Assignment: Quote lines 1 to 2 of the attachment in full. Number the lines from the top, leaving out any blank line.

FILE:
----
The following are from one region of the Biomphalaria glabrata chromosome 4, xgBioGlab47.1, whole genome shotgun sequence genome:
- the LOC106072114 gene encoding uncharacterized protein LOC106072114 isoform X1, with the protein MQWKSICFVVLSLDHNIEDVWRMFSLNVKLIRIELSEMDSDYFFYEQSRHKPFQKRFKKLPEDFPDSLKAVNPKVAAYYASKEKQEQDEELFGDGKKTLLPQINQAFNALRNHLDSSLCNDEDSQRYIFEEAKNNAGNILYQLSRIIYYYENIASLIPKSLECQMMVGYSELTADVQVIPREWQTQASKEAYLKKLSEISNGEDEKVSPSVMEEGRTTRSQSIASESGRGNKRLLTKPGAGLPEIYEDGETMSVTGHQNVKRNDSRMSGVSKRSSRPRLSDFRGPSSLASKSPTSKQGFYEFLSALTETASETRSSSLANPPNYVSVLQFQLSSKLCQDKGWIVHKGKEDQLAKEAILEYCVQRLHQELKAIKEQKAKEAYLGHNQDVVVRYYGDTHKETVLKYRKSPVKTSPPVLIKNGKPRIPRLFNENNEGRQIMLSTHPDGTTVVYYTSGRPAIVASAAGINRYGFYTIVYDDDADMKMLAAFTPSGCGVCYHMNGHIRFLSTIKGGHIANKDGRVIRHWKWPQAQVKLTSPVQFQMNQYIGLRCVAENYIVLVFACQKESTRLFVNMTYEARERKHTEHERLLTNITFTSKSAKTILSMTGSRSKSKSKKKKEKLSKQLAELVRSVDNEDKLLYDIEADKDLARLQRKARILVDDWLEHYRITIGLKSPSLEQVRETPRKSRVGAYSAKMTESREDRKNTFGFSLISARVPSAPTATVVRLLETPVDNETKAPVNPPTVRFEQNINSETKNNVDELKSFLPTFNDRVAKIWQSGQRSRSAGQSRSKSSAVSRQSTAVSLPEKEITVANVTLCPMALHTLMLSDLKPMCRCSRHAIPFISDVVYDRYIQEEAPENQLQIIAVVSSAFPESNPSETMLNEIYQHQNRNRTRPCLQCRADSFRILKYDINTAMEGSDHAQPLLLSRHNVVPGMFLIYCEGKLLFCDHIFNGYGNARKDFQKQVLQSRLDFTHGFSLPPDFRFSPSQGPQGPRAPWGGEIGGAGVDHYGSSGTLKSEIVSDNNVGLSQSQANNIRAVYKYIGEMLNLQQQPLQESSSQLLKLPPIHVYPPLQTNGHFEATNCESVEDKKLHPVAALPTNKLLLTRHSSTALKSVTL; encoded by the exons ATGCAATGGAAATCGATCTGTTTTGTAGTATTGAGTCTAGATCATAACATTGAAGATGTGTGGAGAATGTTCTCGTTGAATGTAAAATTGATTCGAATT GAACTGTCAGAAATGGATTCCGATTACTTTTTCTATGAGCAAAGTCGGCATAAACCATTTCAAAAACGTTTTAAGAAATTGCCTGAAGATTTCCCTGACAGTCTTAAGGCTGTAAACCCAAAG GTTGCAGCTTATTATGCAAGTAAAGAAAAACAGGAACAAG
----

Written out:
The following are from one region of the Biomphalaria glabrata chromosome 4, xgBioGlab47.1, whole genome shotgun sequence genome:
- the LOC106072114 gene encoding uncharacterized protein LOC106072114 isoform X1, with the protein MQWKSICFVVLSLDHNIEDVWRMFSLNVKLIRIELSEMDSDYFFYEQSRHKPFQKRFKKLPEDFPDSLKAVNPKVAAYYASKEKQEQDEELFGDGKKTLLPQINQAFNALRNHLDSSLCNDEDSQRYIFEEAKNNAGNILYQLSRIIYYYENIASLIPKSLECQMMVGYSELTADVQVIPREWQTQASKEAYLKKLSEISNGEDEKVSPSVMEEGRTTRSQSIASESGRGNKRLLTKPGAGLPEIYEDGETMSVTGHQNVKRNDSRMSGVSKRSSRPRLSDFRGPSSLASKSPTSKQGFYEFLSALTETASETRSSSLANPPNYVSVLQFQLSSKLCQDKGWIVHKGKEDQLAKEAILEYCVQRLHQELKAIKEQKAKEAYLGHNQDVVVRYYGDTHKETVLKYRKSPVKTSPPVLIKNGKPRIPRLFNENNEGRQIMLSTHPDGTTVVYYTSGRPAIVASAAGINRYGFYTIVYDDDADMKMLAAFTPSGCGVCYHMNGHIRFLSTIKGGHIANKDGRVIRHWKWPQAQVKLTSPVQFQMNQYIGLRCVAENYIVLVFACQKESTRLFVNMTYEARERKHTEHERLLTNITFTSKSAKTILSMTGSRSKSKSKKKKEKLSKQLAELVRSVDNEDKLLYDIEADKDLARLQRKARILVDDWLEHYRITIGLKSPSLEQVRETPRKSRVGAYSAKMTESREDRKNTFGFSLISARVPSAPTATVVRLLETPVDNETKAPVNPPTVRFEQNINSETKNNVDELKSFLPTFNDRVAKIWQSGQRSRSAGQSRSKSSAVSRQSTAVSLPEKEITVANVTLCPMALHTLMLSDLKPMCRCSRHAIPFISDVVYDRYIQEEAPENQLQIIAVVSSAFPESNPSETMLNEIYQHQNRNRTRPCLQCRADSFRILKYDINTAMEGSDHAQPLLLSRHNVVPGMFLIYCEGKLLFCDHIFNGYGNARKDFQKQVLQSRLDFTHGFSLPPDFRFSPSQGPQGPRAPWGGEIGGAGVDHYGSSGTLKSEIVSDNNVGLSQSQANNIRAVYKYIGEMLNLQQQPLQESSSQLLKLPPIHVYPPLQTNGHFEATNCESVEDKKLHPVAALPTNKLLLTRHSSTALKSVTL; encoded by the exons ATGCAATGGAAATCGATCTGTTTTGTAGTATTGAGTCTAGATCATAACATTGAAGATGTGTGGAGAATGTTCTCGTTGAATGTAAAATTGATTCGAATT GAACTGTCAGAAATGGATTCCGATTACTTTTTCTATGAGCAAAGTCGGCATAAACCATTTCAAAAACGTTTTAAGAAATTGCCTGAAGATTTCCCTGACAGTCTTAAGGCTGTAAACCCAAAG GTTGCAGCTTATTATGCAAGTAAAGAAAAACAGGAACAAG